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Re: Hiding nodes with unionmount

From: Arne Babenhauserheide
Subject: Re: Hiding nodes with unionmount
Date: Tue, 4 Aug 2009 12:19:28 +0200
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Am Dienstag, 4. August 2009 07:20:05 schrieb Sergiu Ivanov:
> > You need chroot/bin/bash, I think.
> I tried putting bash into the chroot environment, but it didn't help.
> Also, I tried invoking chroot only with the new root directory (since
> the man page promises it should run the default shell), but it didn't
> work either.  I guess I'm doing something wrong, so I'll ask tomorrow
> at the meeting :-)

Please keep me posted on what it requires! 

I would assume the new root needs a full environment (that's what Gentoo 
needs: All programs, libs, etc. But in Gentoo I also have to bind /dev and 
/proc into the chroot environment)

> > As soon as the "subhurd needs root" issue is solved, it should allow
> > every normal user to boot his own system.
> AFAIK, Zheng has made some progress in this area.

Maybe you can ask tomorrow how far he got. 

> You'd better ask antrik or Zheng.  They seem to posses the required
> information.

I forwarded the question to antrik. 

> > We should be careful with talking about that, though: VCS filesystems
> > have been ridiculed almost as efficiently as the Hurd :)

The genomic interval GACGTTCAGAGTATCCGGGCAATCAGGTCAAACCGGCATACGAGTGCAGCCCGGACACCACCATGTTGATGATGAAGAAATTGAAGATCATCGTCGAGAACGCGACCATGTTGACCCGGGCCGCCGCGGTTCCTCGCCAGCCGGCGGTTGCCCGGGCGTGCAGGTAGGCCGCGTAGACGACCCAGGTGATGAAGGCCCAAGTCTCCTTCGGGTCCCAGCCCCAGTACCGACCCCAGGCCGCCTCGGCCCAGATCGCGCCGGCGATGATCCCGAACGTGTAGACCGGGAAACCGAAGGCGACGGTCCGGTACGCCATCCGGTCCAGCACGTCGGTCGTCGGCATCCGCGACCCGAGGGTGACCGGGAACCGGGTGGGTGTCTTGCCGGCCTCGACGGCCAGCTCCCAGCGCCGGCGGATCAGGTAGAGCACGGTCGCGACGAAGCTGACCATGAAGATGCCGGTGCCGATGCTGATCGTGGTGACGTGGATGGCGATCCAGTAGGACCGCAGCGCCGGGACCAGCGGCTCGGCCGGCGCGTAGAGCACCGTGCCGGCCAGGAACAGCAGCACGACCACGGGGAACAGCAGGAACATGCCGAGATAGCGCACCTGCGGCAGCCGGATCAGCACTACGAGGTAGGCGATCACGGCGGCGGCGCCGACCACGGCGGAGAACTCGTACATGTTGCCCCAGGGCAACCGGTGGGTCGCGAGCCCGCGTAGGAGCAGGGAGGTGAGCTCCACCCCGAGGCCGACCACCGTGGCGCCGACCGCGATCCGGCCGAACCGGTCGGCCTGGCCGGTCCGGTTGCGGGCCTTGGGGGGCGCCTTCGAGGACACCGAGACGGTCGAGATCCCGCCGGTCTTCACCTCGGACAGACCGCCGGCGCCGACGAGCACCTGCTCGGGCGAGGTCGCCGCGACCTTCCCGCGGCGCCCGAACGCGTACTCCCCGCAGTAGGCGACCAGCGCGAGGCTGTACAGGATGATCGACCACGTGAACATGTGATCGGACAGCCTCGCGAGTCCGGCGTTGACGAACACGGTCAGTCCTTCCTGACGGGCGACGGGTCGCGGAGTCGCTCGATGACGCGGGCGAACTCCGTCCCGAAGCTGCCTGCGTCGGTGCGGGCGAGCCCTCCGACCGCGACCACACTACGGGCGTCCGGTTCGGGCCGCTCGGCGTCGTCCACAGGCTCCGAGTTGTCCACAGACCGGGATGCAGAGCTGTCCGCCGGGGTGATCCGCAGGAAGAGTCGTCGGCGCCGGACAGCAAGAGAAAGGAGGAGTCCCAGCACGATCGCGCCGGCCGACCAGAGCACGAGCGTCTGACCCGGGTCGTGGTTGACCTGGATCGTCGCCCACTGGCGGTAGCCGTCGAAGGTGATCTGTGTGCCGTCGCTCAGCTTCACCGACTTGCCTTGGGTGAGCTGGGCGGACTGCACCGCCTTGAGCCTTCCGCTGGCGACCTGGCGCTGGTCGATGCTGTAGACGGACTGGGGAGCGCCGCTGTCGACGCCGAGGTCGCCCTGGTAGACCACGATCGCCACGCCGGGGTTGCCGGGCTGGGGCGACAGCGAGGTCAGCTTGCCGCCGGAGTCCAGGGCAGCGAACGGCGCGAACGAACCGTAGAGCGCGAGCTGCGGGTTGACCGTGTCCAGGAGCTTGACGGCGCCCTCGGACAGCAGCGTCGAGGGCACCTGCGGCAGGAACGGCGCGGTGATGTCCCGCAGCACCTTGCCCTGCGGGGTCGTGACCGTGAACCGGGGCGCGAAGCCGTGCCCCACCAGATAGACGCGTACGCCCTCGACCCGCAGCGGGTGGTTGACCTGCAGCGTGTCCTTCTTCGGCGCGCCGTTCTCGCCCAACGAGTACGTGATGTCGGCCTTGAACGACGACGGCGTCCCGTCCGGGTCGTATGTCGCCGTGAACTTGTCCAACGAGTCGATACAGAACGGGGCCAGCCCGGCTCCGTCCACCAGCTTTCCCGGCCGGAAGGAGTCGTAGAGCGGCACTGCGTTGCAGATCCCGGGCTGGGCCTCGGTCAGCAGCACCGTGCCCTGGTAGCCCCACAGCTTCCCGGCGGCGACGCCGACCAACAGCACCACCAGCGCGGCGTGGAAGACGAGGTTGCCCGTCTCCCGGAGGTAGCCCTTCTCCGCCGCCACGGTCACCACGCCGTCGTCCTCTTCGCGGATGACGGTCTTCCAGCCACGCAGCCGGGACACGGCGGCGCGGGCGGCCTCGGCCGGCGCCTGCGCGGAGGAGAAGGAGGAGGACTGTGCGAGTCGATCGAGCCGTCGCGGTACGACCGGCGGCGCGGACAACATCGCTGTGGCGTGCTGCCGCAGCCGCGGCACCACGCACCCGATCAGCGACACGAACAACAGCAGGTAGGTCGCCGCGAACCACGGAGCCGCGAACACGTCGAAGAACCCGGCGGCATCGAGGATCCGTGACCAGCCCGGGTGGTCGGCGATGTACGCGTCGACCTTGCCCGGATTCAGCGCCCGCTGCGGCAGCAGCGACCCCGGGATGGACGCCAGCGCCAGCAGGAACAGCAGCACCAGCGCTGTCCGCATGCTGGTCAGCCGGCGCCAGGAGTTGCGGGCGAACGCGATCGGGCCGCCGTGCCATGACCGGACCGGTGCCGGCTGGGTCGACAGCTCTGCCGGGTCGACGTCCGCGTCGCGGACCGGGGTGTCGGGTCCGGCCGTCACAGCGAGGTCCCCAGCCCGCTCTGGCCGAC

> I hope we will not be banned from this list for such talks :-)

I don't think so - it's not like we're putting out public news blurps with 
"the Hurd can (maybe someday) do ridiculous feature X". 

> Frankly speaking, I didn't even know about VCS filesystems, to tell
> nothing of their being ridiculed :-(

I learned about them, when I dived into Mercurial. It seems people wanted to 
do them for a long time now, but I think they failed at the "when should we 
commit" question. 

Luckily we can answer that for private users (corporations have far harder 
backup needs): We commit when we feel like it, and not at every write. 

Also we now have far more efficient and flexible VCS systems than ever before. 

> > The difference here would be that we could define fixed steps for
> > committing, for example logout.
> >
> > It could even mean that the system isn't saved till logout. All changes
> > could be in memory, until we logout and commit.
> Sounds reasonable for desktop use in regions where power shortages are
> rare.

The sole problem would be saving a big file could require quite much memory - 
but that could be fixed by also committing when the size of the temporary 
files becomes too high. 

> > If memory seems to dangerous, they could be in the (persistent) git
> > staging area... I think my spider sense is tingling :)
> What do you mean by ``git staging area''?

In git we can add changes without committing them, and they are stored 
somehow, so changing the file again doesn't change the commit until we do an 
explicit "git add <file>". 

I don't really know how it works internally, but I think it should be possible 
to use it as shortterm-change-storage. 

> (You must feel comfortable at a computer by having eight extremities
> ;-) )

eight extremities but only one keyboard *gg* 

> > The only problem would be that the necessary diskspace for the base
> > system would be more than doubled. With todays 1TiB disks this shouldn't
> > hurt too much, though. Userdata could still be in simple user-dirs (for
> > optimization).
> I think this is trivially implementing by the usual technique of
> setting / and /home on separate partitions.

ouch, seems I suffered from the "why take the simple path, when we can choose 
the hard one"-disease ;-) 

> I'm afraid I'll once try to do something like this :-) I think that